We expected a lot from the third-round match between Rafael Nadal and Jerzy Janowicz in Montreal today, and we weren't disappointed. The scores of Nadal’s 7-6 (6), 6-4 win may sound pretty straightforward, but those two sets, and the extreme contrasts in the players' styles and personalities, combined to give us a little bit of everything.
First, there were some intriguing tactics from Nadal, who is in Canada with his so-called “B-team” of coaches, led by Francisco Roig, and without the leader of the A-team, his uncle Toni. Today Rafa surprised a lot of people by standing close to the baseline to return the 6'8" Janowicz’s serve, which routinely gets into the 130s on first deliveries, and kicks up over opponents’ heads on the second. The strategy worked as well as could be expected. Nadal was able to break Janowicz three times—one of them came when Jerzy served for the first set at 6-5; another came at 4-4 in the second. Nadal also made an adjustment on his own serve. Instead of directing the majority of them at Janowicz’s backhand, as he does against most right-handers, he aimed the ball at Jerzy's right hip. Janowicz, whose forehand is his more erratic side, could never find a groove with the shot.
As for the Pole, his tactics were more predictable—bomb the serve and try to finish points with the drop shot whenever possible. He did that effectively through much of the first set; his drop was certainly more consistent than his forehand, and he fooled Nadal with it. But as is often the case, Janowicz went to the well a few times too often. Or, at least, one time too often. Down set point at 6-7 in the first-set tiebreaker, Janowicz telegraphed a backhand drop shot. Now, when it mattered, Rafa wasn’t fooled. He caught up to the ball and won the set with a backhand overhead on the next shot.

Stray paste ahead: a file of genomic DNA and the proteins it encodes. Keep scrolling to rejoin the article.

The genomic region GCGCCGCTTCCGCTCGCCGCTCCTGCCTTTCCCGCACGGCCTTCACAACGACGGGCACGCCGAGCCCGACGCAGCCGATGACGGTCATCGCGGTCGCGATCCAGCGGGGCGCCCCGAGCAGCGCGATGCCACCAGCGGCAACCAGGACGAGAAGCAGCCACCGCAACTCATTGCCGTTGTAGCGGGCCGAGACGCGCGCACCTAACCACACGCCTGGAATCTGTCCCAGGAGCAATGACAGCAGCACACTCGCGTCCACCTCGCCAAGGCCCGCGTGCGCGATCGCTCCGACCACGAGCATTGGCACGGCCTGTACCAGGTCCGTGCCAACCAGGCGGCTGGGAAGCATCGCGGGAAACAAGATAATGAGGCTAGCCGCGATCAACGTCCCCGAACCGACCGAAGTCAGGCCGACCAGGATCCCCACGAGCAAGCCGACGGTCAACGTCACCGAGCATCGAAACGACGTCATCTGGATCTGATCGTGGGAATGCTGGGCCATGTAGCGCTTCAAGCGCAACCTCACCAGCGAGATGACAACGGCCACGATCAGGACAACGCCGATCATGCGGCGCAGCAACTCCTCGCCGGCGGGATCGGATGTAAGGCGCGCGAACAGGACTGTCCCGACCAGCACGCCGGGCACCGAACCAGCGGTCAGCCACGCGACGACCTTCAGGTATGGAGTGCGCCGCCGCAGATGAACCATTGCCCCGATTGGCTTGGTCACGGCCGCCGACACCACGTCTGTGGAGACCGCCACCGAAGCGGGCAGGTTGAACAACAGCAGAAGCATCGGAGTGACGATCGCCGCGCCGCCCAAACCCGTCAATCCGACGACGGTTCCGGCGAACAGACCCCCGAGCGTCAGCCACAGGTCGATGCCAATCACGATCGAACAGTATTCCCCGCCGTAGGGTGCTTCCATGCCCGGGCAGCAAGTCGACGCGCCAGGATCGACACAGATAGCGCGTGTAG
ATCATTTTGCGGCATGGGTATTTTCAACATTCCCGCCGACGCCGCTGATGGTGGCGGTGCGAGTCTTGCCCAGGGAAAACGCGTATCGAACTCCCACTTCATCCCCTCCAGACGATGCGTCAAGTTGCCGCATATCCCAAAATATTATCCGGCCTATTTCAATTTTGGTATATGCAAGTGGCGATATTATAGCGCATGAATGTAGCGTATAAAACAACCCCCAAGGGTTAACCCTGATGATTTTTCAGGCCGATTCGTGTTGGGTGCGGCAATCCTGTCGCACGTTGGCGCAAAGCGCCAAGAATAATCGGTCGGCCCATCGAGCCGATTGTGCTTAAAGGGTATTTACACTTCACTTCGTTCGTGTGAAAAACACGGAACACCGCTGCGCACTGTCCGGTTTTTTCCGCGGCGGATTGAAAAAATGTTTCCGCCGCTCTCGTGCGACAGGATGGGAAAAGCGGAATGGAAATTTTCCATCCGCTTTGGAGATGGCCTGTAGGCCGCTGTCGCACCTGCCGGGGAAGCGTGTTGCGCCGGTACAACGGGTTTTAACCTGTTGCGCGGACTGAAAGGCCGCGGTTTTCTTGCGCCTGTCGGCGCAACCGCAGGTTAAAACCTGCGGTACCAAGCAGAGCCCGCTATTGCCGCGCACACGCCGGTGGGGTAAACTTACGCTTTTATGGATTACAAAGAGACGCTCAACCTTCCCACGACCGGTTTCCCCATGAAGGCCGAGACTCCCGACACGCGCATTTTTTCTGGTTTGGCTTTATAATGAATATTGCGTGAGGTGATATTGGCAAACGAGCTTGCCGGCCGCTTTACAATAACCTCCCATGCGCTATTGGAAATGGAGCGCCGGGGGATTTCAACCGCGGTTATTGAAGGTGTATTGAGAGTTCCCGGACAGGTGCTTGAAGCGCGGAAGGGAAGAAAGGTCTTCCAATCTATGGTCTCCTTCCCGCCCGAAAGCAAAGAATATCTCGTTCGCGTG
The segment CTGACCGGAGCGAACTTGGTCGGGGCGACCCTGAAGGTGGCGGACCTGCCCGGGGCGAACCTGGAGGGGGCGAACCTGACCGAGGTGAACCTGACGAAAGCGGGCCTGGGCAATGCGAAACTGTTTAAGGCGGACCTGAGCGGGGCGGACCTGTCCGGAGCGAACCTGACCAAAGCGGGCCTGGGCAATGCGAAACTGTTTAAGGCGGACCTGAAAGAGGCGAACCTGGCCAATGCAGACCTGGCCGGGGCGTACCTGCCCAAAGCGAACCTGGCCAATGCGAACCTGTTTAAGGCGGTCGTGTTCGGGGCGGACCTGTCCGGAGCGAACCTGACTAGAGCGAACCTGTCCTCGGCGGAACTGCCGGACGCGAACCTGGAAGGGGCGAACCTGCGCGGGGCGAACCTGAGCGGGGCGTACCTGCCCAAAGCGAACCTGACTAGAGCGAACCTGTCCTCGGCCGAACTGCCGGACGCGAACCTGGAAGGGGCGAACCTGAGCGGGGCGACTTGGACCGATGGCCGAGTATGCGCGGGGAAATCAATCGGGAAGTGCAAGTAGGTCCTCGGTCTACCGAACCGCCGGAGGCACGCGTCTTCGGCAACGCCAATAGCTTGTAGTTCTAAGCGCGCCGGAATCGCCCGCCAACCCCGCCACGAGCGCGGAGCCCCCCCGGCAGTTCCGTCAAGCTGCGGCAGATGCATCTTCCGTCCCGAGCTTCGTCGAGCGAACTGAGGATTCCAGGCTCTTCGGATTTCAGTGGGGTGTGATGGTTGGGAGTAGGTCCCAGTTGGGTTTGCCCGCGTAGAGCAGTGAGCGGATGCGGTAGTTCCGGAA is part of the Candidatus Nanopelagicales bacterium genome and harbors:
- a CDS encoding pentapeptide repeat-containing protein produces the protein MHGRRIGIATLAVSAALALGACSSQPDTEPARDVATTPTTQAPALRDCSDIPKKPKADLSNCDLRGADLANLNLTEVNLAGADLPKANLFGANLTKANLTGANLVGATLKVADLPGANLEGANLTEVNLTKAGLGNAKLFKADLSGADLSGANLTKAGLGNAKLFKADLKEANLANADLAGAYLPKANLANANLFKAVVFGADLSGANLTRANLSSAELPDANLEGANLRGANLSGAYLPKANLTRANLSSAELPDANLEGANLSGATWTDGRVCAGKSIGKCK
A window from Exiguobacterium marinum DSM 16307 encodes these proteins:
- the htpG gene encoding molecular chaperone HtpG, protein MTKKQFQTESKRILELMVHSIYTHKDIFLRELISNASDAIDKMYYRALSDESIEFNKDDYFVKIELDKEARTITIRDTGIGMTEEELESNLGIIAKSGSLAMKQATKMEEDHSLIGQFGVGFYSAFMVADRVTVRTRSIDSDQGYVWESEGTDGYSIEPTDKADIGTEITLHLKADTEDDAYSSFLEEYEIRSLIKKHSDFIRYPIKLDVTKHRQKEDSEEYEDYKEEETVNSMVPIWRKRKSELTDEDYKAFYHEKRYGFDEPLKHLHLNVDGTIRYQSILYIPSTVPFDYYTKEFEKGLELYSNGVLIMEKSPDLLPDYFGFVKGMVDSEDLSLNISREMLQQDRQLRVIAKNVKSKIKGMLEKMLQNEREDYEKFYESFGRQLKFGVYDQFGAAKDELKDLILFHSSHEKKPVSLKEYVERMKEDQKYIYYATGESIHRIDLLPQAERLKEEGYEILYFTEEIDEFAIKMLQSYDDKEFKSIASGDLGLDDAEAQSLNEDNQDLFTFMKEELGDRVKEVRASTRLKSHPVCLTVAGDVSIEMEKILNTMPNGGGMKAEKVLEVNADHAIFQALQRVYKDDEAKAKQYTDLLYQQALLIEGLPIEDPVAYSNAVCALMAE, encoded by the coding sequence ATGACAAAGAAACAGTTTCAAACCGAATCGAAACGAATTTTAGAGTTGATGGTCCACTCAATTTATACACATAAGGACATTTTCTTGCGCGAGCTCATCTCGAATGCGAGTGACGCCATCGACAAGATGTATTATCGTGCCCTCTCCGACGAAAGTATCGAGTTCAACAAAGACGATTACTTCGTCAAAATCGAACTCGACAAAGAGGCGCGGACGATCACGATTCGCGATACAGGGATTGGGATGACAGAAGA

Janowicz, with his height, his serve, and his excellent two-handed backhand, is the type of player who gives Nadal fits. And he did that today, as he forced Nadal to stage two major comebacks, from 2-5 down in the first-set tiebreaker, and 0-3 down in the second set. Along the way, Jerzy dictated the action, made several fine plays at the net on crucial points, and showed no fear of his more famous opponent. But he wasn’t ready to finish the job, and that became clear in the biggest moments. Serving at 6-5 in the first set, 30-30, Janowicz drilled a fairly easy overhead into the net. A few minutes later, serving 5-4 in the first-set breaker, with the set on his racquet, Janowicz elected to hit one of his slowest first serves of the day. Nadal won the point. Finally, serving at 3-1 in the second, Jerzy double-faulted to hand the break, and the momentum, back to Nadal for the last time. It was one of nine double-faults for Janowicz on the day.
As for Rafa, he proved again that “match toughness” is an overrated concept, at least when it comes to the world’s best. This was his second singles match in five weeks, yet he had the answers when he needed them against the most dangerous of opponents. This was especially true when he fell behind 0-3 in the second set. At that stage, Janowicz was playing his freest and best tennis of the match. When Nadal went down a break point in that game, a third set appeared unavoidable. Yet Nadal avoided it. “Step by step,” is how he describes his career right now, and the first step was not to go down a double break. He came up with two service winners to hold, and a few minutes later the momentum had swung back in his direction.
Hopefully, this is the start of a new rivalry for the sport; the still-maturing, still-volatile Janowicz should be more prepared to finish what he starts next time. As for Rafa, he stays undefeated on his hated hard courts in 2013, and moves on to play Marinko Matosevic in the quarterfinals.